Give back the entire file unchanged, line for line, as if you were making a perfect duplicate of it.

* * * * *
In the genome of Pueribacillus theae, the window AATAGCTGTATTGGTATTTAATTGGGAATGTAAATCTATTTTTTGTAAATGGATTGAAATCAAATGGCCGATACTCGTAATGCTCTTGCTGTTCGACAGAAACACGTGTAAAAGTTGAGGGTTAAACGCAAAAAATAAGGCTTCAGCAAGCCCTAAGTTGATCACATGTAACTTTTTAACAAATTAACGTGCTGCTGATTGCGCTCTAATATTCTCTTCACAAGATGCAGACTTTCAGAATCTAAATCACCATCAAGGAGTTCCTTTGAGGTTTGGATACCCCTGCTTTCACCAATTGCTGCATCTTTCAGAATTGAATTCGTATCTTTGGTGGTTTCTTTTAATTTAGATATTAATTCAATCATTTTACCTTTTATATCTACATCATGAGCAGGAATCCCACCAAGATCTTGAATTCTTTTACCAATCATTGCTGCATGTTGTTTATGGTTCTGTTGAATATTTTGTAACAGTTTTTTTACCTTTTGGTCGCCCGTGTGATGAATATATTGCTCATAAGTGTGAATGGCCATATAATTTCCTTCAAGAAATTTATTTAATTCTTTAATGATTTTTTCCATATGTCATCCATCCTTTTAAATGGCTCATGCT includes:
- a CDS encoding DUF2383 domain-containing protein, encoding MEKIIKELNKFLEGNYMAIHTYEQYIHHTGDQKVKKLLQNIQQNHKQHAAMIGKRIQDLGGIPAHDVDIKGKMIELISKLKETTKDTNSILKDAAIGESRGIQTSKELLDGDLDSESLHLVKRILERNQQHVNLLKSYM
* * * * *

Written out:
In the genome of Pueribacillus theae, the window AATAGCTGTATTGGTATTTAATTGGGAATGTAAATCTATTTTTTGTAAATGGATTGAAATCAAATGGCCGATACTCGTAATGCTCTTGCTGTTCGACAGAAACACGTGTAAAAGTTGAGGGTTAAACGCAAAAAATAAGGCTTCAGCAAGCCCTAAGTTGATCACATGTAACTTTTTAACAAATTAACGTGCTGCTGATTGCGCTCTAATATTCTCTTCACAAGATGCAGACTTTCAGAATCTAAATCACCATCAAGGAGTTCCTTTGAGGTTTGGATACCCCTGCTTTCACCAATTGCTGCATCTTTCAGAATTGAATTCGTATCTTTGGTGGTTTCTTTTAATTTAGATATTAATTCAATCATTTTACCTTTTATATCTACATCATGAGCAGGAATCCCACCAAGATCTTGAATTCTTTTACCAATCATTGCTGCATGTTGTTTATGGTTCTGTTGAATATTTTGTAACAGTTTTTTTACCTTTTGGTCGCCCGTGTGATGAATATATTGCTCATAAGTGTGAATGGCCATATAATTTCCTTCAAGAAATTTATTTAATTCTTTAATGATTTTTTCCATATGTCATCCATCCTTTTAAATGGCTCATGCT includes:
- a CDS encoding DUF2383 domain-containing protein, encoding MEKIIKELNKFLEGNYMAIHTYEQYIHHTGDQKVKKLLQNIQQNHKQHAAMIGKRIQDLGGIPAHDVDIKGKMIELISKLKETTKDTNSILKDAAIGESRGIQTSKELLDGDLDSESLHLVKRILERNQQHVNLLKSYM